The Menu-Induced Core of an Economy with an Excludable Public Good ()

Toshiyuki Hirai

Faculty of Economics, University of Toyama, Toyama, Japan.

**DOI: **10.4236/tel.2014.44039
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Faculty of Economics, University of Toyama, Toyama, Japan.

This paper introduces a core concept in an economy with an excludable public good. In the economy, we assume that each coalition is allowed to achieve an allocation via a menu, a kind of a nonlinear price. Our core concept is called the menu-induced core that is defined as the set of allocations achievable by menus that are robust against all coalitional improvements achieved via menus. We show that the menu-induced core is nonempty. We also investigate certain properties of the menu-induced core that show the difference between the menu-induced core and the core defined in a standard way.

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Hirai, T. (2014) The Menu-Induced Core of an Economy with an Excludable Public Good. *Theoretical Economics Letters*, **4**, 289-295. doi: 10.4236/tel.2014.44039.

1. Introduction

This paper examines economies with excludable public goods. The public goods that we consider are those that admit partial exclusion: the amount that each agent consumes may vary from agent to agent. Tollways, pay-per-view TV programs, and public transportation are traditional examples. More recent examples include online commodities such as music and movie downloading services and access rights to databases through the internet. The early researches on such commodities are, for example, Oakland [1] and Drèze [2] .

We consider stable allocations in cooperative decision situation of such an economy. In particular, we consider the core of the coalitional form of the economy. If we allow each coalition to achieve allocations with the individualized lump-sum payments, then the core essentially turns out to be that of Foley [3] . On the other hand, many examples of the excludable public goods are allocated through prices that may be nonlinear. For example, toll fare for the highway and a bundling sale of pay-per-view TV programs. According to this practice, we allow each coalition to achieve allocations via menus, which are a kind of nonlinear price.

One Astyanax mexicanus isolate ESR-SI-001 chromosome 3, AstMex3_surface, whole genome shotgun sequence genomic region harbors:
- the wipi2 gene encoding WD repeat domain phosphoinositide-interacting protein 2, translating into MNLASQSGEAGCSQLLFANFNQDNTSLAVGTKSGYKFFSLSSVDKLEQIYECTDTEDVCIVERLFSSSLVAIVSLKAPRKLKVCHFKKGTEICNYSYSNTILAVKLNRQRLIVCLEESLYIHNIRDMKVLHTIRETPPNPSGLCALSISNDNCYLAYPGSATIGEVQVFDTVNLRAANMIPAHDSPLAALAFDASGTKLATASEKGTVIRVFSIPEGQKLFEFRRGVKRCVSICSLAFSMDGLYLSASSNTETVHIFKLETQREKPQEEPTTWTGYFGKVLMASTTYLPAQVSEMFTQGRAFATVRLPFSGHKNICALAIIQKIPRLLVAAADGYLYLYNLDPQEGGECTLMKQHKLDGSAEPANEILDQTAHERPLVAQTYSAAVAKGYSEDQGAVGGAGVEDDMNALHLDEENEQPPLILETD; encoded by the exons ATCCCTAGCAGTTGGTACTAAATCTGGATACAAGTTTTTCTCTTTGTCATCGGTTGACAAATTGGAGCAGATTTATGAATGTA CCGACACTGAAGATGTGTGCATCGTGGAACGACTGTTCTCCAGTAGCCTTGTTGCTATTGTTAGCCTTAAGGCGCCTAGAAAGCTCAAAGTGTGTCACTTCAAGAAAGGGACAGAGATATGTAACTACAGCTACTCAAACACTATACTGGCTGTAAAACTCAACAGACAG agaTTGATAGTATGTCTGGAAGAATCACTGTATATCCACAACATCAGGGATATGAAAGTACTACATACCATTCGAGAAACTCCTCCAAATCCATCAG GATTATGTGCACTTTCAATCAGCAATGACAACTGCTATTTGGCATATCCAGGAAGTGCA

A nonlinear price is a kind of system. In the literature, several authors considered the core of economies where each coalition is allowed to achieve an allocation via a given system. Guesnerie and Oddou [4] [5] considered the core of a pure public good economy where each coalition achieves an allocation via proportional income tax. Spulber [6] considered the core of a production economy with increasing returns to scale where each coalition achieves an allocation via the average cost price. Hara [7] [8] considered the exchange economies where allocations are achieved via menus. Indeed, our concept of the coalitional improvement and the core is an application of his menu-induced improvement and the anonymous core to the economy with an excludable public good.

To justify such a way to achieve an allocation, we implicitly assume the same informational constraint as Hara [7] [8] . He assumed that each agent knows the distribution of the characteristics of the agents, but cannot identify who has which characteristic. Under such an informational constraint, it is difficult for the agent to find appropriate members of a coalition and an appropriate allocation achieved in the coalition. In this situation, employing a menu for achieving an allocation is legitimate for revealing the characteristics of the agents.

Our core concept is defined as the menu-induced core. It is defined as the set of allocations satisfying the following two conditions: the allocation is achievable within the grand coalition via a menu; and no coalition can achieve an allocation via a menu that makes each agent in the coalition better off. We show the nonemptiness of the menu-induced core and observe some properties, which clarify the difference between the menu-induced core and the standard Foley’s core.